Whether it's asking what you'll eat for lunch or how you'll win back a high-profile client, making decisions is something we have to do every day. Making those decisions -- and facing adversity head-on -- is what makes us successful in life.

Decision-making often seems like it should be easier than it is. After all, how do you know an option will pan out until you try it?

You have to improve your problem-solving skills. By identifying the problem you need to solve and thinking through the ways you could tackle it, decisions become much easier to make. You know what's important, and that's crucial for saving time as you make your way to a solution.

Here are six techniques you can scale to solve any difficult situation.

Develop a step-by-step approach.

Psychologists and researchers have developed a systematic approach for discovering a sustainable solution to any problem. This technique, commonly referred to as the problem-solving cycle, starts with identifying the problem. After all, there could be multiple issues within one situation, and you could be focusing on the wrong one. Separate the symptoms from the cause.

After defining the problem, form a strategy. This will vary depending on the situation and your preferences, but develop wide-ranging ideas while taking into consideration your resources. Are the solutions feasible? Come up with multiple ideas to have options.

Organize your information: What do you know -- or not know -- about the problem? By collecting as much information as possible, you increase your chances of achieving a positive outcome.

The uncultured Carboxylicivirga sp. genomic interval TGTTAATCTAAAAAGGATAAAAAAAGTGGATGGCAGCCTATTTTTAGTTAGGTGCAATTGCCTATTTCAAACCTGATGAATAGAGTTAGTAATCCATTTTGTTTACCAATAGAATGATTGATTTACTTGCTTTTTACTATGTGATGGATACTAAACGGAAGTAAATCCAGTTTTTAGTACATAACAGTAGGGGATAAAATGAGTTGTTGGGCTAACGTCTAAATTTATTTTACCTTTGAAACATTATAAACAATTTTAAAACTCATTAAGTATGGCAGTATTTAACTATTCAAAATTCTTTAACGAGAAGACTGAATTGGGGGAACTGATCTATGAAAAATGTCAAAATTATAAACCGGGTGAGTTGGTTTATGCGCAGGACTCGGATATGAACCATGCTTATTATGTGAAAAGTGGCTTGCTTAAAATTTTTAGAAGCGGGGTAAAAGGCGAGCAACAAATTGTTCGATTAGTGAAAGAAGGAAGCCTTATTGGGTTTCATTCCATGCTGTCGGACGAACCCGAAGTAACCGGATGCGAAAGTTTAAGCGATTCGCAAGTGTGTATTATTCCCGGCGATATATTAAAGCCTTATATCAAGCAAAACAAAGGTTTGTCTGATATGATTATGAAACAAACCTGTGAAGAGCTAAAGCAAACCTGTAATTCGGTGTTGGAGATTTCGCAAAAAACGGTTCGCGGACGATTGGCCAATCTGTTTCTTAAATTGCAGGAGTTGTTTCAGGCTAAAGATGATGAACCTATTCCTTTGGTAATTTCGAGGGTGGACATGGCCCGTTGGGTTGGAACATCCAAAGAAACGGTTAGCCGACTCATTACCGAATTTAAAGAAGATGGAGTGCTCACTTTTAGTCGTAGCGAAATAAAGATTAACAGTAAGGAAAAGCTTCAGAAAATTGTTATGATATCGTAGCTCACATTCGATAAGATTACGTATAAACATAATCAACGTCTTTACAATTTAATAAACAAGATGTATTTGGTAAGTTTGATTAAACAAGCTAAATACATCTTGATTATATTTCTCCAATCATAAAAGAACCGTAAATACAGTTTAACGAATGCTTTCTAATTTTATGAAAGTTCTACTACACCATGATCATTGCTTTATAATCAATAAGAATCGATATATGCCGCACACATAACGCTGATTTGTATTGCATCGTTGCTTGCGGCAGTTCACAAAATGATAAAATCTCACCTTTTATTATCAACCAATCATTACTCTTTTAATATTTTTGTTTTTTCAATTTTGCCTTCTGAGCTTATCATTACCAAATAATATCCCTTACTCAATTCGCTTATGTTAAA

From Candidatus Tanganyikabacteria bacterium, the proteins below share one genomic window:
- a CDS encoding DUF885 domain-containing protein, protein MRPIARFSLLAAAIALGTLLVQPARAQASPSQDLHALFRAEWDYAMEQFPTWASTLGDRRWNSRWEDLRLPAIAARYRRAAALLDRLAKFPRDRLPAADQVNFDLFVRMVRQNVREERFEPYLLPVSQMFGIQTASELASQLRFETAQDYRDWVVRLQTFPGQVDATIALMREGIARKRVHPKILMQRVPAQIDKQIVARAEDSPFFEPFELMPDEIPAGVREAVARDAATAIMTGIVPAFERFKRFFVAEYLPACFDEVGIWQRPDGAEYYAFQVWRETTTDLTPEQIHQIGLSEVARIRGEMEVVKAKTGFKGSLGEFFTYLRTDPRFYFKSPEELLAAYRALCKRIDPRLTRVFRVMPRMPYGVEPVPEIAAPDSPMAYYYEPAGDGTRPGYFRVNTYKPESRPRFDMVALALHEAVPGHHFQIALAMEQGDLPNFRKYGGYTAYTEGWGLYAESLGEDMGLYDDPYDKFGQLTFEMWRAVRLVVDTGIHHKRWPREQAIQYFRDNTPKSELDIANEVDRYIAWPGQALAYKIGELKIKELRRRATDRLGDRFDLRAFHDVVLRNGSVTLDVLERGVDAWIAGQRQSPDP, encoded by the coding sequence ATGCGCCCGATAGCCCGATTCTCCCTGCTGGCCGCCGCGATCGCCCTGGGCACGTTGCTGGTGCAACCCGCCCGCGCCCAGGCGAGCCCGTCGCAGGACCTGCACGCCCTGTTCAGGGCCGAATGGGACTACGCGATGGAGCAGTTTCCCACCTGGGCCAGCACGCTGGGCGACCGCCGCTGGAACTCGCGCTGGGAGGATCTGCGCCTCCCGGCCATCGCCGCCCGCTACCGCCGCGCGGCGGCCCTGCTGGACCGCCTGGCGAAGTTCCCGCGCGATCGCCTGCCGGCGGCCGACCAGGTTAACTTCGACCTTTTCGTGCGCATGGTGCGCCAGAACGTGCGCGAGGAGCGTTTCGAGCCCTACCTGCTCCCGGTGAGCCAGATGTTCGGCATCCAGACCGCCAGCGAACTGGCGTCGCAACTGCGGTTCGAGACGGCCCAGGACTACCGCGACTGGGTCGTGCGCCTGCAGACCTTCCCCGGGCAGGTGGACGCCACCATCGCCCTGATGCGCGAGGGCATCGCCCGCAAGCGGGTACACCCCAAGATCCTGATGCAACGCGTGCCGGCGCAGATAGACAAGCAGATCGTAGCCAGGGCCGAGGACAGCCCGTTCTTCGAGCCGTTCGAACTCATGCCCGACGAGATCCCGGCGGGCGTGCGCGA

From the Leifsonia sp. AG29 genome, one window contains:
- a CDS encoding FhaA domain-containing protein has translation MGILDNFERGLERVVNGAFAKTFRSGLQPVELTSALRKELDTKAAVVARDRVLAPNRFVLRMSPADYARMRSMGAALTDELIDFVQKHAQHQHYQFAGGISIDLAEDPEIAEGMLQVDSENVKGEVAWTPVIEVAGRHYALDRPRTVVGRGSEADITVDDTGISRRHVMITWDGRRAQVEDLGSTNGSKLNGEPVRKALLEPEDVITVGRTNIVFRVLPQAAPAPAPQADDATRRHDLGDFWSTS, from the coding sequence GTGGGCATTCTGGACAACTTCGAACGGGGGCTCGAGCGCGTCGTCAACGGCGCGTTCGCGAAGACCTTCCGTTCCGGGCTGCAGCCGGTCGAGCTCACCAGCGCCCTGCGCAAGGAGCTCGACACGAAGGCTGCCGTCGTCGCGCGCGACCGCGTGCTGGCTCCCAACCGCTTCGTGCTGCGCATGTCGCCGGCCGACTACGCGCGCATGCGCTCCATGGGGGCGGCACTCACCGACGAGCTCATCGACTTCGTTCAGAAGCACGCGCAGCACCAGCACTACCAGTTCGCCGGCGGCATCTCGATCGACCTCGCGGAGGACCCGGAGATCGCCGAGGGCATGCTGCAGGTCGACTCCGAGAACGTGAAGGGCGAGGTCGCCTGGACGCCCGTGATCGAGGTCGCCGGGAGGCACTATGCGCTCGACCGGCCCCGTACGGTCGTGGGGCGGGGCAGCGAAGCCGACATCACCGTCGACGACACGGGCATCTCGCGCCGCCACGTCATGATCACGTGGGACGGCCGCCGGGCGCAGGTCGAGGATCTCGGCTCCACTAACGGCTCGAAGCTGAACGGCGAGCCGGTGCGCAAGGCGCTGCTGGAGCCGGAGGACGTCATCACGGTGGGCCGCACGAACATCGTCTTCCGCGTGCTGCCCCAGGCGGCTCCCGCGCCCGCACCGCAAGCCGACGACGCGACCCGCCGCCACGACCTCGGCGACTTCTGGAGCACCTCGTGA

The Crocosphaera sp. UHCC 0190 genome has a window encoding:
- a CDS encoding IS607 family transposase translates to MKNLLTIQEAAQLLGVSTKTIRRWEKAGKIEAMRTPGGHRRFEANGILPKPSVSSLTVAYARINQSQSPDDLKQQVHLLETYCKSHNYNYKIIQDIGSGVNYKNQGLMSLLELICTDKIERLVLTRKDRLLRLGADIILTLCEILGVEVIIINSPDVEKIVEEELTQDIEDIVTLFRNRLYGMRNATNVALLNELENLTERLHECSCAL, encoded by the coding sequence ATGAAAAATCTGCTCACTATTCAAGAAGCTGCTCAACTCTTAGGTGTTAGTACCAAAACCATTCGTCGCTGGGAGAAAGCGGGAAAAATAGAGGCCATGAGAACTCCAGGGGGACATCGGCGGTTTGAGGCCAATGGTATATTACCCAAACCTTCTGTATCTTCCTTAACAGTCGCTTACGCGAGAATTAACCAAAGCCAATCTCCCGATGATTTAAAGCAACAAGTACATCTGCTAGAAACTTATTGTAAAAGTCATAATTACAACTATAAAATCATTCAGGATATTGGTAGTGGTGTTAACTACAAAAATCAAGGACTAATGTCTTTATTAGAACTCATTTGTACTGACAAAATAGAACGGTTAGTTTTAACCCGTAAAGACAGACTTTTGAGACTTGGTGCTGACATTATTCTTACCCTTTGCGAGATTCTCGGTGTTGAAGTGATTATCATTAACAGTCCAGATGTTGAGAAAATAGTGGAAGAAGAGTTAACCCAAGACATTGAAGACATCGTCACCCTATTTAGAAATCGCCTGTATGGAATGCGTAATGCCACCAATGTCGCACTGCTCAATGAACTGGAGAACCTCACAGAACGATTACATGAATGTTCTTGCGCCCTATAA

Once you settle on a solution, monitor its progress. The solution you developed should be measurable so you can assess whether it's reaching its destination. If not, you may need to implement an alternative strategy.

Evaluate the end result. How did the solution measure against your goals? Were you able to stay within budget? If so, the solution was a success. If not, try a different approach next time.

Ask solution-oriented questions.

There's no question that asking questions is an important part of our daily lives. But are you asking the right questions?

Let's say you need more customers. Rather than ask, "Why can't I get more customers?" ask solution-oriented questions like "What three things can I do differently than my competitors?" or "What would I have to do in the next month to get 10 new customers?"

Change your mindset.

When you view a problem as burdensome, you avoid it. Who actually wants to deal with something that's frustrating, overwhelming, or seemingly impossible?

However, if you change your mindset to view challenges as a way to grow, you'll be less stressed about finding a solution. What's more, your mind will break down and analyze the problem more easily, you'll be more flexible, and you'll be better suited to take care of future issues.

While changing your mindset to start viewing problems as opportunities doesn't occur overnight, it helps to first realize that problems are inevitable. The sooner you come to terms with this, the better you'll be able to approach any dilemma with open-mindedness.

Secondly, avoid lingering on negative first impressions. For instance, if your car doesn't start in the morning, your first thought may revolve around how much it will cost to repair or how late you'll be late for a meeting. Instead, focus on the actual problem: "The car won't start."